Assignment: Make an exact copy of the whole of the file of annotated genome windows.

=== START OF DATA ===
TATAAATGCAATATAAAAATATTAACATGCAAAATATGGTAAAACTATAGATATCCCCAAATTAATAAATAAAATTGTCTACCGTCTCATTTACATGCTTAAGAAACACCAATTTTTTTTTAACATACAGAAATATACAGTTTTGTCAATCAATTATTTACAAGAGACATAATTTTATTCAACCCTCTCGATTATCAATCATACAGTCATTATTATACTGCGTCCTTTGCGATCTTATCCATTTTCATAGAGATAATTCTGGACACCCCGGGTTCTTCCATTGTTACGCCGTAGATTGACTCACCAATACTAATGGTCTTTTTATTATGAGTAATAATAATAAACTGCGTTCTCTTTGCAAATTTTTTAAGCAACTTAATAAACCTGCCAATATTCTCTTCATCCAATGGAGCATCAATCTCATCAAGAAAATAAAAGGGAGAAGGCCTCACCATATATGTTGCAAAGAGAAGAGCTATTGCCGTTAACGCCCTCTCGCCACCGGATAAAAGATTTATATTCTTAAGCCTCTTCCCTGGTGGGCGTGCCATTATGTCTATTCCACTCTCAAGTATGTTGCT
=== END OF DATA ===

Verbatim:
TATAAATGCAATATAAAAATATTAACATGCAAAATATGGTAAAACTATAGATATCCCCAAATTAATAAATAAAATTGTCTACCGTCTCATTTACATGCTTAAGAAACACCAATTTTTTTTTAACATACAGAAATATACAGTTTTGTCAATCAATTATTTACAAGAGACATAATTTTATTCAACCCTCTCGATTATCAATCATACAGTCATTATTATACTGCGTCCTTTGCGATCTTATCCATTTTCATAGAGATAATTCTGGACACCCCGGGTTCTTCCATTGTTACGCCGTAGATTGACTCACCAATACTAATGGTCTTTTTATTATGAGTAATAATAATAAACTGCGTTCTCTTTGCAAATTTTTTAAGCAACTTAATAAACCTGCCAATATTCTCTTCATCCAATGGAGCATCAATCTCATCAAGAAAATAAAAGGGAGAAGGCCTCACCATATATGTTGCAAAGAGAAGAGCTATTGCCGTTAACGCCCTCTCGCCACCGGATAAAAGATTTATATTCTTAAGCCTCTTCCCTGGTGGGCGTGCCATTATGTCTATTCCACTCTCAAGTATGTTGCT